Sunday, November 15, 2015

Books and Reading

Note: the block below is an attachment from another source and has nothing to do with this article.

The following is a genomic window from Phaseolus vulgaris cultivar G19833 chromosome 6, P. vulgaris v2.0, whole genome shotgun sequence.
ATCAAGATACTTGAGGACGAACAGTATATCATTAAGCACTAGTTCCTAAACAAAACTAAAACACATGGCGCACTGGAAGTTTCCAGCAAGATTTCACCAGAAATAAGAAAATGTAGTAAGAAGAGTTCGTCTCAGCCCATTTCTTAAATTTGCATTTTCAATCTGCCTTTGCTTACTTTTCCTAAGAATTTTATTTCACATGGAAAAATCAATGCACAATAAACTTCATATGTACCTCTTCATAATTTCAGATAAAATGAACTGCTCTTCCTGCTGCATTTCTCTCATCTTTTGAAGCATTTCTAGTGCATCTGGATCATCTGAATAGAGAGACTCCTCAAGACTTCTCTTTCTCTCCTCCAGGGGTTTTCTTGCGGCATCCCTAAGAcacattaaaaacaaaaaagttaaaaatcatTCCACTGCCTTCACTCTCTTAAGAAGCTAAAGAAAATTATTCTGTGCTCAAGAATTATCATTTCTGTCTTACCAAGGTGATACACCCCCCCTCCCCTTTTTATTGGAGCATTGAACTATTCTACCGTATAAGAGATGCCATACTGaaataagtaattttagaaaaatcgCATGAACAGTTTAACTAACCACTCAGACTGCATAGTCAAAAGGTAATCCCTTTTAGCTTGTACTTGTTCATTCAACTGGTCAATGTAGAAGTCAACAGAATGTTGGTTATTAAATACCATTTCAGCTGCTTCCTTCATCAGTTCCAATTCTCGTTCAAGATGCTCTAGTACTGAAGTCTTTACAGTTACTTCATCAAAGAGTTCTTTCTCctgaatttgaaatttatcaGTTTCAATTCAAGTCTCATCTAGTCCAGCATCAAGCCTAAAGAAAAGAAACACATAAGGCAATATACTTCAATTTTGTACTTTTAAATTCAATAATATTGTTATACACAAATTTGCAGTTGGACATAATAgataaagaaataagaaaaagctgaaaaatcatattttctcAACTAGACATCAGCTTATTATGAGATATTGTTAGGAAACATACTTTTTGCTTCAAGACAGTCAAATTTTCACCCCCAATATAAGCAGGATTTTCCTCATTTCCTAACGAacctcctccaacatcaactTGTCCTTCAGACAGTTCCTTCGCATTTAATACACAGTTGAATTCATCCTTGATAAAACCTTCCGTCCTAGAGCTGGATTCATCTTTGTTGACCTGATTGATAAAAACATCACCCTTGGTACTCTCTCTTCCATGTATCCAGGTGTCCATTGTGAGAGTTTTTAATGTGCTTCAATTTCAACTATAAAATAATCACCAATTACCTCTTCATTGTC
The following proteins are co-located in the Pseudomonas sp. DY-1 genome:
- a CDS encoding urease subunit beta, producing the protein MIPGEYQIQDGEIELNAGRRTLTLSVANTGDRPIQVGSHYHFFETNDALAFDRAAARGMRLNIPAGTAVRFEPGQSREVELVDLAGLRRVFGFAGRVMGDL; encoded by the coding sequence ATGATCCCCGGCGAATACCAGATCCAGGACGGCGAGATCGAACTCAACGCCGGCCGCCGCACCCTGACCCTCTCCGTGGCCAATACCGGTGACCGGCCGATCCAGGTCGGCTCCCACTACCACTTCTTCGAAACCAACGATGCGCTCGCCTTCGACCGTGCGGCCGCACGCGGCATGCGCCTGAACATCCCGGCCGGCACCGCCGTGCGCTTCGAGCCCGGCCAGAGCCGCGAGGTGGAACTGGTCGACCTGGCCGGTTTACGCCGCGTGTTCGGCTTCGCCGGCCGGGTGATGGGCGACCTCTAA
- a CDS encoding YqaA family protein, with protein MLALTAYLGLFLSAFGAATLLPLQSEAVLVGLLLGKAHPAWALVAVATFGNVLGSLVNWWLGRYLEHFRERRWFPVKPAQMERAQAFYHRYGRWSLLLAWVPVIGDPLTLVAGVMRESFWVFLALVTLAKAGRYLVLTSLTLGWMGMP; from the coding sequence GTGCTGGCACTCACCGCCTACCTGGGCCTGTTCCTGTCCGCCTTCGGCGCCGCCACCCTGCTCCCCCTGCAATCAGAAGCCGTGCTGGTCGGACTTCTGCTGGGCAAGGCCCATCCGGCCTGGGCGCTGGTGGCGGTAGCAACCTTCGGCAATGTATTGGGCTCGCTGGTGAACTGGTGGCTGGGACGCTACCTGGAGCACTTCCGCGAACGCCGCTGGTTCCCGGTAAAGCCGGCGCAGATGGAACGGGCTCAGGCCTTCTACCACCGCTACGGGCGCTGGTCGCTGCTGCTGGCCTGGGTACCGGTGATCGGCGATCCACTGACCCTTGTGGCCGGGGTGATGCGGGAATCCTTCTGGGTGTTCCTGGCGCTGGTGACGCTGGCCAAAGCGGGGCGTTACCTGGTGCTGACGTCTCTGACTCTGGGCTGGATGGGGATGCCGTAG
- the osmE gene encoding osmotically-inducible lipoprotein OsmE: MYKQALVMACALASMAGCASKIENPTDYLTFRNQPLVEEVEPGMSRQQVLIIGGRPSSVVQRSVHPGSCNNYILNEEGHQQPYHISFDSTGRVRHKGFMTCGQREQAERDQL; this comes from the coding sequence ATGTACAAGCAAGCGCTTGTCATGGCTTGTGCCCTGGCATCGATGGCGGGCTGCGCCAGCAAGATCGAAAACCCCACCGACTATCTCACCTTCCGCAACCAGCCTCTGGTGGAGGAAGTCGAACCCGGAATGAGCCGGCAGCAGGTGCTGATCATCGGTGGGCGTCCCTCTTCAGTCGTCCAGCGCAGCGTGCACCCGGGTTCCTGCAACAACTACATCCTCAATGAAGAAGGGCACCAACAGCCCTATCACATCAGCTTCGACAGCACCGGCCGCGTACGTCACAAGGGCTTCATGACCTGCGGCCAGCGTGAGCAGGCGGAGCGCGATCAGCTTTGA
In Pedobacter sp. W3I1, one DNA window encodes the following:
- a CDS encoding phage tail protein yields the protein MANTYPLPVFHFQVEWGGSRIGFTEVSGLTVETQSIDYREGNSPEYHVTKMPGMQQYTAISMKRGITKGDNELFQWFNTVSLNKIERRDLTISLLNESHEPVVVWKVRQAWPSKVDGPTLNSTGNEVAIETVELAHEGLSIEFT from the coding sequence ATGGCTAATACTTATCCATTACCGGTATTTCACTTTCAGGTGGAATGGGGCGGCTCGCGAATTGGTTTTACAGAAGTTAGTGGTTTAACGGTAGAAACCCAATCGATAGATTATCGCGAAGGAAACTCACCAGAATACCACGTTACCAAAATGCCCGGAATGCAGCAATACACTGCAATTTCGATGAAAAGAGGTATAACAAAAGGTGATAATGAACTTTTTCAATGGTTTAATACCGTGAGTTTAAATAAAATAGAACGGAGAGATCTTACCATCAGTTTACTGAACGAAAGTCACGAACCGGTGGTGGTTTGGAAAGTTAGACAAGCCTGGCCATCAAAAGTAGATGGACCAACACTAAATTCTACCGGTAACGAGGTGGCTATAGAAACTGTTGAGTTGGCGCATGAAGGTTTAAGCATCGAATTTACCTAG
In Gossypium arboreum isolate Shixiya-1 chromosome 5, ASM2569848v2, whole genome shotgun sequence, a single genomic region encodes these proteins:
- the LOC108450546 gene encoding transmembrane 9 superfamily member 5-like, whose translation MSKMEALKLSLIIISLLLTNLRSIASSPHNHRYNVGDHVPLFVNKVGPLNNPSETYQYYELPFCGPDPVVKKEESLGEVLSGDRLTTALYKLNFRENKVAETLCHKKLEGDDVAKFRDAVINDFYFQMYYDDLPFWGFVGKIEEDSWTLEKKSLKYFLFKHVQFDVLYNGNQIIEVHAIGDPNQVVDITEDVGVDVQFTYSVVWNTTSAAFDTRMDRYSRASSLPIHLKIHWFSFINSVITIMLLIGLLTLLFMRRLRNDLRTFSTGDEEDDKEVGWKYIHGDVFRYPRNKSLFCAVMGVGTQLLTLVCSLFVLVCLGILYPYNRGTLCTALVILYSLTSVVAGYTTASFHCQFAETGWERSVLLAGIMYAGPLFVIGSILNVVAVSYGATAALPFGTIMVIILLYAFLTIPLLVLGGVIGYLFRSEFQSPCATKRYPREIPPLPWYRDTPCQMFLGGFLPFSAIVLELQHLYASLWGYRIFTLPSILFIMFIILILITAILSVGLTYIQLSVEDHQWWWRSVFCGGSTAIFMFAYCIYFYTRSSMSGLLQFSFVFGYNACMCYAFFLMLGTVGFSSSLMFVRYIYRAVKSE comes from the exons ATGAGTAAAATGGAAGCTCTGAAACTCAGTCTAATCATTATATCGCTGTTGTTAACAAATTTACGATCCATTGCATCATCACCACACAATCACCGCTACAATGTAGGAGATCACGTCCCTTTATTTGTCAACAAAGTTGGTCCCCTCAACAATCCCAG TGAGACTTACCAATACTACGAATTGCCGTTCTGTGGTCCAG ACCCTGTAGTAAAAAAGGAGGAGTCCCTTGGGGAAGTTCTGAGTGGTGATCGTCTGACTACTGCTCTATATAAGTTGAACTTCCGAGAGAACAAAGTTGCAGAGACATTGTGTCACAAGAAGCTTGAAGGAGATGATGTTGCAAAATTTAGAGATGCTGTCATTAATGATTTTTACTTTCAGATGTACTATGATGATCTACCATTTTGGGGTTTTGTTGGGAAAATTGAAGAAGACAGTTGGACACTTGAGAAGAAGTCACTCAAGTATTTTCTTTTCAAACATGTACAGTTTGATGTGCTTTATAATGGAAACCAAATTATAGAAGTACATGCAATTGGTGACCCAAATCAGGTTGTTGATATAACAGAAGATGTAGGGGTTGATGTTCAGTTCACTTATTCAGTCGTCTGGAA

Those who set up oppositions between the electronic technology and that of the printing press ... want us to believe that the book—an instrument as perfect as the wheel or the knife, capable of holding memory and experience, an instrument that is truly interactive, allowing us to begin and end a text wherever we choose, to annotate in the margins, to give its reading a rhythm at will—should be discarded in favor of a newer tool. Such intransigent choices result in technocratic extremism. In an intelligent world, electronic devices and printed books share the space of our work desks and offer each of us different qualities and reading possibilities. Context, whether intellectual or material, matters, as most readers know. (Alberto Manguel, "Conversations with the Dead," NYR Daily, 2015-08-14)

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